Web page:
When walking the Comeau last week I met people looking to interview walkers as to their favored use of the nature trails as opposed to the soccer fields. I fumbled through with an impromptu response, but I would like to present a more articulate point of view here. Specifically, the Comeau is a treasure of accessible natural habitat for our children and ourselves! I taught preschool and 1st grade for 22 years. I firmly believe that exploring our natural environment is essential for young children. Nature is awesome, real magic at work, and young children know it! They can spend hours playing happily in the water, the mud, the forest, observing and discovering with wonder the way our world works. The past week my three year old grandchildren spent all day, every day, at the stream, cool and content and grokking the real world.
Soccer is great for kids too! I recall many a beautiful fall morning and spring afternoon at the field, and I am looking forward to being back there again in a few years...However, we must also all work together to maintain the unspoiled natural playground of the Comeau for years to come.
FIX ROUTE 375
I will not harp on the fact that Prime Minister of Israel Netanyahu believes that his nation has a perfect right to military equipment (supplied and or paid for by the taxpayers of the United States (that is the ninety nine lower income percent of us), whereas the Palestinians of compressed Gaza must not be supplied with such. No, my complaint which I have perhaps some chance to be acted on, is the fact that there is an ever increasing breakdown of the right side of Route 375 from Route 28 to Woodstock. This causes undue wear and possible damage to auto tires on the right side, and even possible damage to the steering mechanism on that side. It also tempts drivers to hold the far left side of the road, thus increasing the possibility of collision with a car going in the opposite direction, especially on a sharp curve. If deemed necessary by our ever concerned board, a very small percentage increase in taxes, for a very short time, ought to pay for some reasonably long-lasting repairs.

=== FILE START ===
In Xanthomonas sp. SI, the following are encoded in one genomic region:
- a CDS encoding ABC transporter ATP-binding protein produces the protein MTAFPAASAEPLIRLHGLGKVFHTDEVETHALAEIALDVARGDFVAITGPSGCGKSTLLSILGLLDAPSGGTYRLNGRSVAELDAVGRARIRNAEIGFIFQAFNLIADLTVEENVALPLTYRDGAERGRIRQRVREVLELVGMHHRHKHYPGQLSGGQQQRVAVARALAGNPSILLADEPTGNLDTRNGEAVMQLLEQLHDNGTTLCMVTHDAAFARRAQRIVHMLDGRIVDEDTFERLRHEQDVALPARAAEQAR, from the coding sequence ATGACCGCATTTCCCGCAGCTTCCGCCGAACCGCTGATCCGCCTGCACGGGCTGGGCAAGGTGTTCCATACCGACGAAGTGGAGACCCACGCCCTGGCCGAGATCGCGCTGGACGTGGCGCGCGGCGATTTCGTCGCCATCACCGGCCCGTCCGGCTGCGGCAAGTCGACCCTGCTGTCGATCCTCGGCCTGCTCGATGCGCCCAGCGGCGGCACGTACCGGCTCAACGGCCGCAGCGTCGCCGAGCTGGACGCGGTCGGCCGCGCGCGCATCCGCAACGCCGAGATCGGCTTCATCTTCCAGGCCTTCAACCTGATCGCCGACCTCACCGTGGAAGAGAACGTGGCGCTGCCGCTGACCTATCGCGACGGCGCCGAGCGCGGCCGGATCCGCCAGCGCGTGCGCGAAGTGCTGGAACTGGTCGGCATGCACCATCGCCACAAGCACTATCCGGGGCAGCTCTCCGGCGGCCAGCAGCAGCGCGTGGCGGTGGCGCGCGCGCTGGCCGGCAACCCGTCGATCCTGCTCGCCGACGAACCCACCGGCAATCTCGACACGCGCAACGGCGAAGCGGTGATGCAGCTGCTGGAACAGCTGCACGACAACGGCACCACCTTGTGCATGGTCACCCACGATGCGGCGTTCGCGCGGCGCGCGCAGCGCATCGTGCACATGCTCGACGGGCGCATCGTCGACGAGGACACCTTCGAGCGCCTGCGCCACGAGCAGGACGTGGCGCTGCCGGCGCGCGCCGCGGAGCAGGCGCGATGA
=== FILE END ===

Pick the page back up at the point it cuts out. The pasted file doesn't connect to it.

LIBRARY’S DIGITAL TREASURES
When I got up this morning, I skimmed the headlines of all the newspapers printed in New York, browsed through 2300 magazines (give or take), downloaded a best selling book to my blackberry, and took a civil service test. After breakfast I found my great grandfather in the 1900 census and started learning Spanish on Mango.
I did this all from the comfort of my home, sitting in front of my computer. All I needed was my Woodstock Public Library card. How awesome is that?
With your Woodstock Public Library card you too have access to 28 Data Bases each focusing on different topics such as: health, the environment, business, art and music, home improvement, food, gardening…a plethora of options. The magazines and newspapers are current — but you can look up archive issues. Twayne’s Author Series describes and analyzes works of major authors, writing movements, diaries from the 1800s and specific topics, like women novelists. You can download audio books and keep them up to a whole week. Explore BrainPop, a well organized interactive education site for teachers and students. Besides EBSCO KIDS Search, there are six encyclopedias to use, a variety of dictionaries and atlases. The census site also has files on Revolutionary War veterans plus books to help with genealogy and history. If you want to take a practice SAT or GED test, that is certainly an option.
It’s too much to comprehend. One really must go to Woodstock.org and root around. In addition to all the books, magazines, DVD’s and CD’s that are physically ready for you to request or check out, Tuesday through Saturday, at our very own Woodstock Public Library; there is a virtual world of information waiting for you Everyday. Get your library card and Check It Out!